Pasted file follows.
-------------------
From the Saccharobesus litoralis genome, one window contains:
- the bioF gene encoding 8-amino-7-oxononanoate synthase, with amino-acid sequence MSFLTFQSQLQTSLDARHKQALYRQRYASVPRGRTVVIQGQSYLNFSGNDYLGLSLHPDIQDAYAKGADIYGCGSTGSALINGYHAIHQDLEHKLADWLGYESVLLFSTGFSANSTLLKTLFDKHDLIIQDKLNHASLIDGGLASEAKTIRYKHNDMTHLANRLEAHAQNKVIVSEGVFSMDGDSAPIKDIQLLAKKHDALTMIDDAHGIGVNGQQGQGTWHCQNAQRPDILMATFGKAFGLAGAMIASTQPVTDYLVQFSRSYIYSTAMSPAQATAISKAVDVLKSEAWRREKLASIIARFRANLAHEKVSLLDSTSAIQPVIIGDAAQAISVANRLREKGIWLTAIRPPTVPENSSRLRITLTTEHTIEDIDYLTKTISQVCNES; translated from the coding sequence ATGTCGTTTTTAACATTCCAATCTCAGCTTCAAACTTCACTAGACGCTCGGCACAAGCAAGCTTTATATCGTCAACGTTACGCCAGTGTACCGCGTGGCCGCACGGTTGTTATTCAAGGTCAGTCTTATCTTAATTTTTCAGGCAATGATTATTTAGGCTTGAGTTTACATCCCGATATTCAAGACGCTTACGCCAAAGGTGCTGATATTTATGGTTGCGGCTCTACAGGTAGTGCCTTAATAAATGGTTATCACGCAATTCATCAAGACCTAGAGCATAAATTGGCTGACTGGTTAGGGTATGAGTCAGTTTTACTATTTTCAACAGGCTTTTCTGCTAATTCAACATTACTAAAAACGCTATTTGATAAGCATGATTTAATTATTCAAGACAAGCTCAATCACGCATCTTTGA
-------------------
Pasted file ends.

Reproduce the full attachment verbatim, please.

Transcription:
From the Saccharobesus litoralis genome, one window contains:
- the bioF gene encoding 8-amino-7-oxononanoate synthase, with amino-acid sequence MSFLTFQSQLQTSLDARHKQALYRQRYASVPRGRTVVIQGQSYLNFSGNDYLGLSLHPDIQDAYAKGADIYGCGSTGSALINGYHAIHQDLEHKLADWLGYESVLLFSTGFSANSTLLKTLFDKHDLIIQDKLNHASLIDGGLASEAKTIRYKHNDMTHLANRLEAHAQNKVIVSEGVFSMDGDSAPIKDIQLLAKKHDALTMIDDAHGIGVNGQQGQGTWHCQNAQRPDILMATFGKAFGLAGAMIASTQPVTDYLVQFSRSYIYSTAMSPAQATAISKAVDVLKSEAWRREKLASIIARFRANLAHEKVSLLDSTSAIQPVIIGDAAQAISVANRLREKGIWLTAIRPPTVPENSSRLRITLTTEHTIEDIDYLTKTISQVCNES; translated from the coding sequence ATGTCGTTTTTAACATTCCAATCTCAGCTTCAAACTTCACTAGACGCTCGGCACAAGCAAGCTTTATATCGTCAACGTTACGCCAGTGTACCGCGTGGCCGCACGGTTGTTATTCAAGGTCAGTCTTATCTTAATTTTTCAGGCAATGATTATTTAGGCTTGAGTTTACATCCCGATATTCAAGACGCTTACGCCAAAGGTGCTGATATTTATGGTTGCGGCTCTACAGGTAGTGCCTTAATAAATGGTTATCACGCAATTCATCAAGACCTAGAGCATAAATTGGCTGACTGGTTAGGGTATGAGTCAGTTTTACTATTTTCAACAGGCTTTTCTGCTAATTCAACATTACTAAAAACGCTATTTGATAAGCATGATTTAATTATTCAAGACAAGCTCAATCACGCATCTTTGA